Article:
Smith: It's the way we are

Getty Images     23 Sep 2011     Getty Images

Centre Smith believes the All Blacks' stance reflected the type of people New Zealanders were.

"We can be passionate about something but we don't create a song and dance. I'm not saying the French do but they are a lot more extroverted with the way they show it and other countries are the same," Smith said.

"We talk about it a little bit. We can be boiling inside and really motivated but we don't have to show it."

"As long as the passion is there, we hope it is there, and you can certainly notice it in the build-up. The way the whole country is going it does rub off on the players."

Smith said the expectation on the All Blacks to succeed in every game was something players learned to deal with.

"In a strange way you enjoy the challenge, that's why we're here," he said.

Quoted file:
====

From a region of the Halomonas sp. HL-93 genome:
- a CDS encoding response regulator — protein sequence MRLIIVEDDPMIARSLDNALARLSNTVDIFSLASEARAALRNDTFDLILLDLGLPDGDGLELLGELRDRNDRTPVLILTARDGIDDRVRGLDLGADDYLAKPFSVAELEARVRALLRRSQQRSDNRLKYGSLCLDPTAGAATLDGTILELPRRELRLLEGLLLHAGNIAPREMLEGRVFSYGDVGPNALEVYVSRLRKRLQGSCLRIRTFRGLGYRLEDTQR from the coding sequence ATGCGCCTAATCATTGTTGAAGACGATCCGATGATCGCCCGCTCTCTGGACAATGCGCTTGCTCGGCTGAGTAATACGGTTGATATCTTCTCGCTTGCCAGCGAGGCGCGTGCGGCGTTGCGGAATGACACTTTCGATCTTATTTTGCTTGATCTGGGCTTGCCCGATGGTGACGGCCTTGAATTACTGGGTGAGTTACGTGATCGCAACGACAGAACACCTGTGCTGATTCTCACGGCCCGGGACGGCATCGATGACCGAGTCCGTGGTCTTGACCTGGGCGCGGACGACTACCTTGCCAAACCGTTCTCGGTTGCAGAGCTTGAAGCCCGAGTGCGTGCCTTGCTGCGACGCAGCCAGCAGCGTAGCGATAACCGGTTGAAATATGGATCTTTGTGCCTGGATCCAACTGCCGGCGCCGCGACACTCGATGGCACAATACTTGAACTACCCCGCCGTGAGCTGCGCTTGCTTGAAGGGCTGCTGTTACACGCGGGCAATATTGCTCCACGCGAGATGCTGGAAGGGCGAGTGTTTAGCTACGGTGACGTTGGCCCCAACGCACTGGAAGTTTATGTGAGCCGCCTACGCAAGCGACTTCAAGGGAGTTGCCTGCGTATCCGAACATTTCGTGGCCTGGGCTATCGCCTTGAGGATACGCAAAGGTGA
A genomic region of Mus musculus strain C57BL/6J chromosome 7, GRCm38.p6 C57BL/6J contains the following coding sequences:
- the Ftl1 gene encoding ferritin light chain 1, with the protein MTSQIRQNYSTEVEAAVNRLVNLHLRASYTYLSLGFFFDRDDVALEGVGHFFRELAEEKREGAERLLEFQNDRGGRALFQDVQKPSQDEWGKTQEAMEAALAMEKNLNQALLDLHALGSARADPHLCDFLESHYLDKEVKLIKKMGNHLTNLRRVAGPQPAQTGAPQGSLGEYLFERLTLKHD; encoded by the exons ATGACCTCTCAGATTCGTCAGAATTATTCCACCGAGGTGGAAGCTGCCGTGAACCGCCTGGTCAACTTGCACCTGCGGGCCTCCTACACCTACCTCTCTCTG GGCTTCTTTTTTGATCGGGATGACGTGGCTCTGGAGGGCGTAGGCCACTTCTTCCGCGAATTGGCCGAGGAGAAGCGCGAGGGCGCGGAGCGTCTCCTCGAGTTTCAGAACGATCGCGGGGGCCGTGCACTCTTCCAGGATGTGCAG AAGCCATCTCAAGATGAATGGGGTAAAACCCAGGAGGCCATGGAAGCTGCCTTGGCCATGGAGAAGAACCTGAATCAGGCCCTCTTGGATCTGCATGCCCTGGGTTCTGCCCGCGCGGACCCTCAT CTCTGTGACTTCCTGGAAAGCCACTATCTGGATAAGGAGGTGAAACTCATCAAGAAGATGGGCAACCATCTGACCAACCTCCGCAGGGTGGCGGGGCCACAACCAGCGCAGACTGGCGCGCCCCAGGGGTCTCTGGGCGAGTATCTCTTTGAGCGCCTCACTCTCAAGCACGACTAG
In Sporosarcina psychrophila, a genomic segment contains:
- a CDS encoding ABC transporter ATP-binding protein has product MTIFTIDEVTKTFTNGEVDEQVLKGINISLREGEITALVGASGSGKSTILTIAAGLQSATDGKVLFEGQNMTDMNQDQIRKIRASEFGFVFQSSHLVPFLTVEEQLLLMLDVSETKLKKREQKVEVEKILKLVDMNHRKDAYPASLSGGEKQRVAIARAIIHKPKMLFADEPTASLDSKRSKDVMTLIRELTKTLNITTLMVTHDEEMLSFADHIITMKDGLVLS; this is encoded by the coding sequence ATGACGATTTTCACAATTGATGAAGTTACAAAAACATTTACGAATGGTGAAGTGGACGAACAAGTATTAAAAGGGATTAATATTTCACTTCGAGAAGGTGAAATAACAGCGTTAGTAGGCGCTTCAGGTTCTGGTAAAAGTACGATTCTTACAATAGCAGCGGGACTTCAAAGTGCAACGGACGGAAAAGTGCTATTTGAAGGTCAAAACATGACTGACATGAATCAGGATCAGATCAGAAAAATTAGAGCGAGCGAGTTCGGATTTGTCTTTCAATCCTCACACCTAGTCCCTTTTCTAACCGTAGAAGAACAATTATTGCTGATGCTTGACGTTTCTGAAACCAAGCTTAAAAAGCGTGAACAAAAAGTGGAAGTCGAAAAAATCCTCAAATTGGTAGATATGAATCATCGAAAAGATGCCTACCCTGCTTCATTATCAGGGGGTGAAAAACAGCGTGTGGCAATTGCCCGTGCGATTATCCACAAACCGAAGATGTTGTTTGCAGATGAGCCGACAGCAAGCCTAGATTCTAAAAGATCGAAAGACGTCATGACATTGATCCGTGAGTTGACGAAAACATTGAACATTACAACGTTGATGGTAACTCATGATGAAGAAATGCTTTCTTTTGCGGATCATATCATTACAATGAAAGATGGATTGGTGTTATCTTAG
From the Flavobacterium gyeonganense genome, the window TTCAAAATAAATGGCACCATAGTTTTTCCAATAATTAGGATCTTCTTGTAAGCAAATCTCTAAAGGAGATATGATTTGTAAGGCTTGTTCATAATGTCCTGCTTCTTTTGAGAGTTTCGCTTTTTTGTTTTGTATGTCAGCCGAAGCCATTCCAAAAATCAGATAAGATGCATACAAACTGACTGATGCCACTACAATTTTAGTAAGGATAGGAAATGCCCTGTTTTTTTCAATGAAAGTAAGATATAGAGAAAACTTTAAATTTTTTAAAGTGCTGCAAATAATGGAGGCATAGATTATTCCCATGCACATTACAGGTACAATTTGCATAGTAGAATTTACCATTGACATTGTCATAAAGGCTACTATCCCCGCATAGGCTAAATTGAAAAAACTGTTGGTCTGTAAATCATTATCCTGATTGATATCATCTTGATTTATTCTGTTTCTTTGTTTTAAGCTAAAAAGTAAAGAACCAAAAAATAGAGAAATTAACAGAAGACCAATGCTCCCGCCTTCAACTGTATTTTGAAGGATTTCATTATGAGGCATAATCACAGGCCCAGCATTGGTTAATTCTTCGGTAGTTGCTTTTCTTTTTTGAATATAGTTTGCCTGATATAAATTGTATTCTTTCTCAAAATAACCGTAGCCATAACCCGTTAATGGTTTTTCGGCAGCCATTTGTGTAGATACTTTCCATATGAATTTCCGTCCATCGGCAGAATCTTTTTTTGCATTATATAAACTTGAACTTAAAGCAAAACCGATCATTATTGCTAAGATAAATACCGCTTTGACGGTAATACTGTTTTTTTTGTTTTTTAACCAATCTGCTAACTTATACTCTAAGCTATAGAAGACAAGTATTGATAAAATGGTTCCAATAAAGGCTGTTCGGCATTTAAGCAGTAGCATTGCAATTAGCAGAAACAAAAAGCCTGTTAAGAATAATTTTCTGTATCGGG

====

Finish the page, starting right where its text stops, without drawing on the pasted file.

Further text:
"We're the sort of players in one way or another we have come through a lot of hardships and that's taken different forms for each guy. If you don't enjoy the challenge you don't last long."

The players enjoyed going out onto the field with that expectation and it was just part-and-parcel of the jersey, Smith added.

Changes to the side, such as that which had seen relative newcomer Israel Dagg replace 98-Test veteran Mils Muliaina were par for the course.

It was a case of having to learn to deal with changes to the side, Smith said. He had been more affected when Ma'a Nonu, who played inside him most often, was missing. It was something that – once the selection decision had been made – had to be applied at training.

"It's something you try to find motivation from and you try to help him (Dagg) out as much as possible," Smith said.

It was not seen as a warning to other senior players that their places were up for grabs because that was always the case in the All Blacks, Smith added.

"If you're not up to your game there's usually one or two keen to fill your role so it's something we've always been aware of," he said.